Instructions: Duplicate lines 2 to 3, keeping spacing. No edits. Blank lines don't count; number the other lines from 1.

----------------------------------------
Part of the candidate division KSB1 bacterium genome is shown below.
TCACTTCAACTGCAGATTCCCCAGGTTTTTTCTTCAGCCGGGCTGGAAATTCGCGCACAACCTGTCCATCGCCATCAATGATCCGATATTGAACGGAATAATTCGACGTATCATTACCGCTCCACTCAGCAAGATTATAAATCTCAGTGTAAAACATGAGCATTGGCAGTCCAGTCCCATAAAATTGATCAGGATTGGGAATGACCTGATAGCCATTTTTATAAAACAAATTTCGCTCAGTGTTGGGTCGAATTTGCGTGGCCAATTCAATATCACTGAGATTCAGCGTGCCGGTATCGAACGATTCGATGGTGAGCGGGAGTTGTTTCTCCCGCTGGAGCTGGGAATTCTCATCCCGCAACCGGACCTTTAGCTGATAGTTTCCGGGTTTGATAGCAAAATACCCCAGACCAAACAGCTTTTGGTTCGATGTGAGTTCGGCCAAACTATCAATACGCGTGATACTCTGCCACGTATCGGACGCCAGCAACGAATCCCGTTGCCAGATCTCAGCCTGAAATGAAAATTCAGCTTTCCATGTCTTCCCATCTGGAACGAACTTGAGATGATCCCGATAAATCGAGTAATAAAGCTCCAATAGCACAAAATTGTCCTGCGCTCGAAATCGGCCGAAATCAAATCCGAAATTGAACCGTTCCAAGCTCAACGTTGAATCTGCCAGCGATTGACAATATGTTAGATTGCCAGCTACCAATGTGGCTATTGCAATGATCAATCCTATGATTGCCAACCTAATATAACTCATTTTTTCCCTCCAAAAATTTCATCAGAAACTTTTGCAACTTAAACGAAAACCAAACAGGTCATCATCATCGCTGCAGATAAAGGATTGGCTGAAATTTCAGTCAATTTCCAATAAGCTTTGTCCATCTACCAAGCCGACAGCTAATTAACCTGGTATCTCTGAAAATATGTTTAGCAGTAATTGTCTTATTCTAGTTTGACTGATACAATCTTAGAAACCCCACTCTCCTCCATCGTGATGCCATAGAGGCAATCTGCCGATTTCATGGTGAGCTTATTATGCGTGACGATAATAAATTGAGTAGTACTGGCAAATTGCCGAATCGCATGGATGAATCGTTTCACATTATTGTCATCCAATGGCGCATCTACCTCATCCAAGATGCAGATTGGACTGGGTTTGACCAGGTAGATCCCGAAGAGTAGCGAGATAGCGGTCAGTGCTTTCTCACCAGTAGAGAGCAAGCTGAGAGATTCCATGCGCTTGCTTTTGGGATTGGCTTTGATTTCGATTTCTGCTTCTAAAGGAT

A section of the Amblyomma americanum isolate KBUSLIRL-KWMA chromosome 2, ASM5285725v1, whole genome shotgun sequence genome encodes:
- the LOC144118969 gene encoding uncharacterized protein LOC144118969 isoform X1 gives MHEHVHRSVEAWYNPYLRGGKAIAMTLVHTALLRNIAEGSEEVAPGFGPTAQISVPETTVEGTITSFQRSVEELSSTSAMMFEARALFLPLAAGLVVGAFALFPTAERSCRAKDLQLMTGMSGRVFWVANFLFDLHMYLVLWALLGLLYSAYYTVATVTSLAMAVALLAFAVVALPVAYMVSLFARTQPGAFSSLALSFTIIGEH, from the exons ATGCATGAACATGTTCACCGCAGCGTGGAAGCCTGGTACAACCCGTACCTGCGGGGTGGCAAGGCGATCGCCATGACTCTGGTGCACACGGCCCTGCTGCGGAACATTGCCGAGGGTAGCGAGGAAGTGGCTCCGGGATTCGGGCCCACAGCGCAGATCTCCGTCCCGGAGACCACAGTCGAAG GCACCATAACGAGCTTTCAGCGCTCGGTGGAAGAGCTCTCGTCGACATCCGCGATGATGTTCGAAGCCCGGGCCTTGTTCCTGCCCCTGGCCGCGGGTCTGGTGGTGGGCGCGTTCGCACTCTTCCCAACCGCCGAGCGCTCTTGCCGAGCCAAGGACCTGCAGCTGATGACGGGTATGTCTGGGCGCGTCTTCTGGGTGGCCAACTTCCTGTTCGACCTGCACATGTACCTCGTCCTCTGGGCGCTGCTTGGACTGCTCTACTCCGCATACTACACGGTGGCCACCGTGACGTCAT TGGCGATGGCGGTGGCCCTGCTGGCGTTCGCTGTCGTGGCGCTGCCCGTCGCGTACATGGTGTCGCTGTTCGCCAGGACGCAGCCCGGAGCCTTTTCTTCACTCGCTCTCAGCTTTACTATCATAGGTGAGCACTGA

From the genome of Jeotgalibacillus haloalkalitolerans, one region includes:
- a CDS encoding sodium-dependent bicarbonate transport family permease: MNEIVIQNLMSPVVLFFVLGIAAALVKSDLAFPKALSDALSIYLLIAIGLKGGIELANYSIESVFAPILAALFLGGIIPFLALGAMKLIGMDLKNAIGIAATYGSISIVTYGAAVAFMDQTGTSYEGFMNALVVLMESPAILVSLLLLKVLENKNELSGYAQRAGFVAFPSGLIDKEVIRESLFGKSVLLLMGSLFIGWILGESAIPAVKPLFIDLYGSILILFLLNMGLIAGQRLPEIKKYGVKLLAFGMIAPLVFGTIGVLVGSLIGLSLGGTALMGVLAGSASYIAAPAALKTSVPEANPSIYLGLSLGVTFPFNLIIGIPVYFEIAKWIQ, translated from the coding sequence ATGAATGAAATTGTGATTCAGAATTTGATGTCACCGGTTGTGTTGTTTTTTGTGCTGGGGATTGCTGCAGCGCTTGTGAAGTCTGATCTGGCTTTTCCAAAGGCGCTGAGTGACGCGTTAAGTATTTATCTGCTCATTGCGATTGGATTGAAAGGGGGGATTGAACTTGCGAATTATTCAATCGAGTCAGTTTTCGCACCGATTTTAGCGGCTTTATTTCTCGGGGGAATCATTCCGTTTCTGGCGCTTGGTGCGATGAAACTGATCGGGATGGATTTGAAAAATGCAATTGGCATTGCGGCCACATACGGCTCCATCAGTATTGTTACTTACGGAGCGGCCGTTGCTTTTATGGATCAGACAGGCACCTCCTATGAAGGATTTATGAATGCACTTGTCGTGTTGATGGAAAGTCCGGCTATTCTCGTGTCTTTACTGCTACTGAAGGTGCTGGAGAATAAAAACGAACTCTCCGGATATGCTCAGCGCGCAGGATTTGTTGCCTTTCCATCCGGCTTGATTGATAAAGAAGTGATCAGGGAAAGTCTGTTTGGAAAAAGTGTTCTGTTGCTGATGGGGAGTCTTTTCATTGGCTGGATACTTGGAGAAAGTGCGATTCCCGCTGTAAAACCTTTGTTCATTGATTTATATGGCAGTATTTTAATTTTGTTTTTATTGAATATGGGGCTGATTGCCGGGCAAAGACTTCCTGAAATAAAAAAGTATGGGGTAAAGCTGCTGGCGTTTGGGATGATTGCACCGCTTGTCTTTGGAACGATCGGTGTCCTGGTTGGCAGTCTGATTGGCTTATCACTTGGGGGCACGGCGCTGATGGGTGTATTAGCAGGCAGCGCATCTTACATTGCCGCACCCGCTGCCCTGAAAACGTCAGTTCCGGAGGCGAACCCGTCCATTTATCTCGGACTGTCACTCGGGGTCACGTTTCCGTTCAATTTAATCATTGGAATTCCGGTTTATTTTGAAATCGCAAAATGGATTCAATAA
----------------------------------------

TCACTTCAACTGCAGATTCCCCAGGTTTTTTCTTCAGCCGGGCTGGAAATTCGCGCACAACCTGTCCATCGCCATCAATGATCCGATATTGAACGGAATAATTCGACGTATCATTACCGCTCCACTCAGCAAGATTATAAATCTCAGTGTAAAACATGAGCATTGGCAGTCCAGTCCCATAAAATTGATCAGGATTGGGAATGACCTGATAGCCATTTTTATAAAACAAATTTCGCTCAGTGTTGGGTCGAATTTGCGTGGCCAATTCAATATCACTGAGATTCAGCGTGCCGGTATCGAACGATTCGATGGTGAGCGGGAGTTGTTTCTCCCGCTGGAGCTGGGAATTCTCATCCCGCAACCGGACCTTTAGCTGATAGTTTCCGGGTTTGATAGCAAAATACCCCAGACCAAACAGCTTTTGGTTCGATGTGAGTTCGGCCAAACTATCAATACGCGTGATACTCTGCCACGTATCGGACGCCAGCAACGAATCCCGTTGCCAGATCTCAGCCTGAAATGAAAATTCAGCTTTCCATGTCTTCCCATCTGGAACGAACTTGAGATGATCCCGATAAATCGAGTAATAAAGCTCCAATAGCACAAAATTGTCCTGCGCTCGAAATCGGCCGAAATCAAATCCGAAATTGAACCGTTCCAAGCTCAACGTTGAATCTGCCAGCGATTGACAATATGTTAGATTGCCAGCTACCAATGTGGCTATTGCAATGATCAATCCTATGATTGCCAACCTAATATAACTCATTTTTTCCCTCCAAAAATTTCATCAGAAACTTTTGCAACTTAAACGAAAACCAAACAGGTCATCATCATCGCTGCAGATAAAGGATTGGCTGAAATTTCAGTCAATTTCCAATAAGCTTTGTCCATCTACCAAGCCGACAGCTAATTAACCTGGTATCTCTGAAAATATGTTTAGCAGTAATTGTCTTATTCTAGTTTGACTGATACAATCTTAGAAACCCCACTCTCCTCCATCGTGATGCCATAGAGGCAATCTGCCGATTTCATGGTGAGCTTATTATGCGTGACGATAATAAATTGAGTAGTACTGGCAAATTGCCGAATCGCATGGATGAATCGTTTCACATTATTGTCATCCAATGGCGCATCTACCTCATCCAAGATGCAGATTGGACTGGGTTTGACCAGGTAGATCCCGAAGAGTAGCGAGATAGCGGTCAGTGCTTTCTCACCAGTAGAGAGCAAGCTGAGAGATTCCATGCGCTTGCTTTTGGGATTGGCTTTGATTTCGATTTCTGCTTCTAAAGGAT

A section of the Amblyomma americanum isolate KBUSLIRL-KWMA chromosome 2, ASM5285725v1, whole genome shotgun sequence genome encodes: